# SVN ignore

Sometimes you have files in your SVN folder that you don’t want to include in the svn. For example let’s say svn status gives the following result:

M       data/data.tex
?       data/data.aux
?       mydoc.bbl
?       mydoc.blg
?       mydoc.log
?       mydoc.out
M       mydoc.tex
M       mydoc.pdf
?       mydoc.toc


All these files are temporary files that LaTeX creates and I don’t want them in my SVN. Is there some way that I don’t have to see them anymore everytime I check what I have changed? YES! There’s a SVN property that you can set for a folder which is called "ignore".

So to ignore all files with the extension aux in the current directory, you can do this:

svn propset svn:ignore *.aux .


But doing that for every one of the five filetypes is already too much for me. Also, the setting applies only to one folder, I would need to repeat the same thing for each subfolder! Fortunately, you can (a) specify a file which contains the stuff to be ignored and (b) call the command recursively on all subfolders. So I write all the things I want to ignore (*.aux, *.bbl, *.blg, *.out, *.toc) into the file ignorethisyoustupidsvn.txt (one pattern per line) and execute the following command:

svn propset svn:ignore -R -F ignorethisyoustupidsvn.txt .


Now let’s do svn status again:

M       data/data.tex
M       mydoc.tex
M       mydoc.pdf


Yay 🙂

Links: SVN properties documentation, Getting svn to ignore files and directories (superchlorine)

# Handouts from slides

Creating handouts from slides created with LaTeX beamer is simple. Just specify the option “handout” in the documentclass:

\documentclass[handout]{beamer}


In your slides, you can use the marker presentation and handout to give specific instructions that apply only when the pdf is created in presentation mode or in handout mode. So for example you can have different templates for your slides [there are spaces around the < because otherwise they are not displayed in this blog... delete them when you write real LaTeX]:

\mode < presentation >
{
}
\mode < handout >
{
\usetheme{Szeged}
\usecolortheme{beaver}
}


You can have things only on the handout or only on the slides:

\visible<1->{This is the same for handout and slides.}
\visible<1-|handout:0>{This won't be in the handout.}
\visible<1|handout:2>{This is on the same slide for the presentation,
but on a different slide for the handout.}
\visible<2|handout:1>{This is on a different slide for the presentation,
but on the same slide for the handout.}


# Typesetting text in math mode (2)

In a previous post (Typesetting text in math mode) I advertised the use of \mbox to write text in mathematical formulas. This works when you are in the "standard size", but looks funny if you have subscripts because the sizes are off:

$50 \mbox{ apples}_{\mbox{yellow}} \times 100 \mbox{ apples}_{\mbox{red-green}} = \mbox{lots of apples}^{\mbox{to eat}}$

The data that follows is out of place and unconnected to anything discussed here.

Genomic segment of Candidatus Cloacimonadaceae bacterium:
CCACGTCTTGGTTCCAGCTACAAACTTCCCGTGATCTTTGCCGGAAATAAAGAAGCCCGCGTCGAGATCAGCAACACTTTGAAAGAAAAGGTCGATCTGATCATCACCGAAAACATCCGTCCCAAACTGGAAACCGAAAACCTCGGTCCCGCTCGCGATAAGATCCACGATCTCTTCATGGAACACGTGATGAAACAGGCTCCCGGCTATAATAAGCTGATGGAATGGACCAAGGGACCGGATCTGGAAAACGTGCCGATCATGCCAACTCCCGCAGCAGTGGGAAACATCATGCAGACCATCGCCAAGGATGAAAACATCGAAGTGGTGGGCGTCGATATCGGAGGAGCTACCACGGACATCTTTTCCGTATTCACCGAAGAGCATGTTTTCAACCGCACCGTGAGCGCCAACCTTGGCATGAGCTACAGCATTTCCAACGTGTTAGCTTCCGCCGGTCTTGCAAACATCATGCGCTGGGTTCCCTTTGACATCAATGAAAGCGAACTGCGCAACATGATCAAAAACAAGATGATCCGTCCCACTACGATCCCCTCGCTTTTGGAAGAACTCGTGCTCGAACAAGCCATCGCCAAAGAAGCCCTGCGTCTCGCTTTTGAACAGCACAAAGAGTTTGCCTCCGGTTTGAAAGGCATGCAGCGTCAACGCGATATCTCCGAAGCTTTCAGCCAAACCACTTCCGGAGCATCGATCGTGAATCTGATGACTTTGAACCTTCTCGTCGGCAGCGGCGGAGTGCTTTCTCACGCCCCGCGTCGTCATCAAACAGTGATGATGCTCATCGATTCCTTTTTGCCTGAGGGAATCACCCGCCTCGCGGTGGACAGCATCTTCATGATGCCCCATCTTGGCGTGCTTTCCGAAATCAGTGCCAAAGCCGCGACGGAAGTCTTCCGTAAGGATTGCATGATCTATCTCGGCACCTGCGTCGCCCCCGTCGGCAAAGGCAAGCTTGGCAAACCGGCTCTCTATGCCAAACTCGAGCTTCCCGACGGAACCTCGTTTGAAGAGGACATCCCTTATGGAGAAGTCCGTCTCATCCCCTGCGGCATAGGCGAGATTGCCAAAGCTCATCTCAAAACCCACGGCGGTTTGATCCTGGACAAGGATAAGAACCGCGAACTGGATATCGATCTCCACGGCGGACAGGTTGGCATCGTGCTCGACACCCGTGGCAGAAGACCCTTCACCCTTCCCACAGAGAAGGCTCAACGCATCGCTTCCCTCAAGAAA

looks like
$50 \mbox{ apples}_{\mbox{yellow}} \times 100 \mbox{ apples}_{\mbox{red-green}} = \mbox{lots of apples}^{\mbox{to eat}}$

In these cases (and also in the standard cases but there it looks the same), you can use the command \text which will come out in the right font size. In addition to just \text, there is also \textbf (bold face), \textit (italics) and \texttt (typewriter).

$50 \text{ apples}_{\text{yellow}} \times 100 \textit{ apples}_{\texttt{red-green}} = \textbf{lots of apples}^\text{to eat}$


looks like
$50 \text{ apples}_{\text{yellow}} \times 100 \textit{ apples}_{\texttt{red-green}} = \textbf{lots of apples}^\text{to eat}$

Note: Most of the time \text should just work in math mode without any packages, but for some distributions you need to explicitly load the package amstext or amsmath.

# List your publications before the bibliography

Usually, in academic texts you cite stuff and at the end there is the bibliography that contains the full entries for all things referenced in the text. But there are some situations where you want to list some complete bibliography entries beforehand, somewhere in the text. For example you may want a list of prior work somewhere near the beginning of a grant proposal or a list of things published during the grant period somewhere at the end, but separate from the bibliography. Of course, you can write this list by hand, but where would be the fun in that?

And of course there is a LaTeX package for that, bibentry. You include the package with your bibliography style in the preamble. You can include it together with natbib.

\bibliographystyle{apalike} % or any other style you like
\usepackage{natbib} % optional, but combination is possible
\usepackage{bibentry}


Then, also in the preamble, you "turn off" the regular bibliography with \nobibliography. After that you can create your list of stuff somewhere in the document, but you will not have a bibliography at the end. Which is probably not what you want. So to additionally be able to include the references in the usual way, use this snippet:

\nobibliography*
\let\oldthebibliography=\thebibliography
\let\endoldthebibliography=\endthebibliography
\renewenvironment{thebibliography}[1]{%
\begin{oldthebibliography}{#1}%
\setlength{\parskip}{0ex}%
\setlength{\itemsep}{0ex}%
}%
{%
\end{oldthebibliography}%
}


The citing commands (\cite, \citep, etc.) and what they produce are unchanged, but now you can use \bibentry at any point in the text to create the full bibliographic entry. The formatting will be the same as for the references in the bibliography:

Parts of this work have been published in: \bibentry{Kessler2014}